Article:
Clash of the titans: Apple v/s Google

Posted on May 24, 2010 in Sci-Tech

Anand Prakash:

On Jan 5, Google did a very Apple-like thing. In a presentation at the Googleplex in Mountain View, Calif., the 11-year-old search behemoth unveiled Nexus One- a stylish touchscreen smartphone that runs on the company’s Android operating system, is sold through a Google-operated retail Web site, and greets the market with an advertising tagline (“Web meets phone”) as simple and optimistic as the one Apple used in 2007 to introduce its iPhone (“The Internet in your pocket”).

On the same day, Apple did a very Google-like thing. Steve Jobs, the king of splashy product launches and in-house development, announced a strategic acquisition. For $275 million, Apple purchased Quattro Wireless, an upstart advertising company that excels at targeting ads to mobile-phone users based on their behavior.

When companies start to imitate one another, it’s usually either an extreme case of flattery, or war. In the case of Google and Apple, it’s both. Separated by a mere 10 miles in Silicon Valley, the two have been on famously good terms for almost a decade. Apple CEO Jobs and Google CEO Eric Schmidt, both 54, spent years in separate battles against Microsoft while Schmidt was at Sun Microsystems (JAVA) and Novell. Over time, they went from spiritual allies to strategic ones.

Tensions in Silicon Valley’s special relationship began to emerge in late 2007, when Google announced plans to develop Android for mobile phones. Apple had unveiled its iPhone in January of that year, and it was clear that the two companies would spar in the smartphone business. Still, both were niche players, with more formidable rivals in companies like Nokia, Samsung, and Research In Motion. Only after software developers began creating thousands of mobile apps, and it became clear that phones would become the computers of the future, did the conflicts begin to grow serious.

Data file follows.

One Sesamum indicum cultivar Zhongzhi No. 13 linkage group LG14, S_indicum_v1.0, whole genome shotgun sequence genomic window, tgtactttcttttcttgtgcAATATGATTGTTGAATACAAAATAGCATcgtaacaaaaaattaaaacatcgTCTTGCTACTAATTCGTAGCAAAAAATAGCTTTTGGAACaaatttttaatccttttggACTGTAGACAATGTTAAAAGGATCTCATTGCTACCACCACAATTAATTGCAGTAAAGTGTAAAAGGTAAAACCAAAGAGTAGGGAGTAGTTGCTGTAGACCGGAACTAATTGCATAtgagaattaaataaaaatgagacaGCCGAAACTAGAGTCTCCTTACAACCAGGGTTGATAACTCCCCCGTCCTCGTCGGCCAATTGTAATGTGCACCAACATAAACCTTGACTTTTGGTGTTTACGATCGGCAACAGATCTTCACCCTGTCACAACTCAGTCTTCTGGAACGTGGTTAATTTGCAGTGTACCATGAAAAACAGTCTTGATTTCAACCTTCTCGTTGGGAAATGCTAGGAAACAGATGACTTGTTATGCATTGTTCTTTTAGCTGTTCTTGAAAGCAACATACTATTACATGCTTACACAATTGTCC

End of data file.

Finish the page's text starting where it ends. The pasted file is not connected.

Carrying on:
Now the companies have entered a new, more adversarial phase. With Nexus One, Google, which had been content to power multiple phonemakers’ devices with Android, enters the hardware game, becoming a direct threat to the iPhone. With its Quattro purchase, Apple aims to create completely new kinds of mobile ads, say three sources familiar with Apple’s thinking. The goal isn’t so much to compete with Google in search as to make search on mobile phones obsolete.

The tech industry has had its share of legendary rivalries: IBM vs Digital Equipment Corp, Microsoft vs Netscape, America Online vs. Yahoo! Apple vs Google could dwarf them all. Both companies are revered by consumers with a passion usually reserved for movie stars and pro athletes. They have multibillion-dollar war chests, visionary founders, and ambitions for smartphones, Web browsers, music, and tablet computers that set them on a collision course.

Some analysts believe the Apple-Google battle is likely to get much rougher in the months ahead. Apple may soon decide to dump Google as the default search engine on its devices, primarily to cut Google off from mobile data that could be used to improve its advertising and Android technology. Apple might cut a deal with–gasp!–Microsoft to make Bing Apple’s engine of choice, or even launch its own search engine.

Whatever happens, it’s clear that Apple and Google are headed for more conflict. Android is a threat to an iPhone business that has quickly come to represent more than 30% of Apple’s sales. Meanwhile, nearly all the growth in search is expected to come from mobile devices. That sets the stage for a new main event in the tech sector. This rivalry is going to accelerate innovation. Apple goes pretty fast, but having someone chasing you always makes you go faster. This is going to be good for consumers.

Still, in a battle over the future of computing, friendship will almost surely be a casualty of progress.

The writer is a correspondent of Youth Ki Awaaz. About to start the second year of BTech course in electrical engineering from IIT-BHU, he believes that versatility is his USP. A footballer and a quiz enthusiast, for him writing is “a way to get your point across and not to show off your vocabulary!”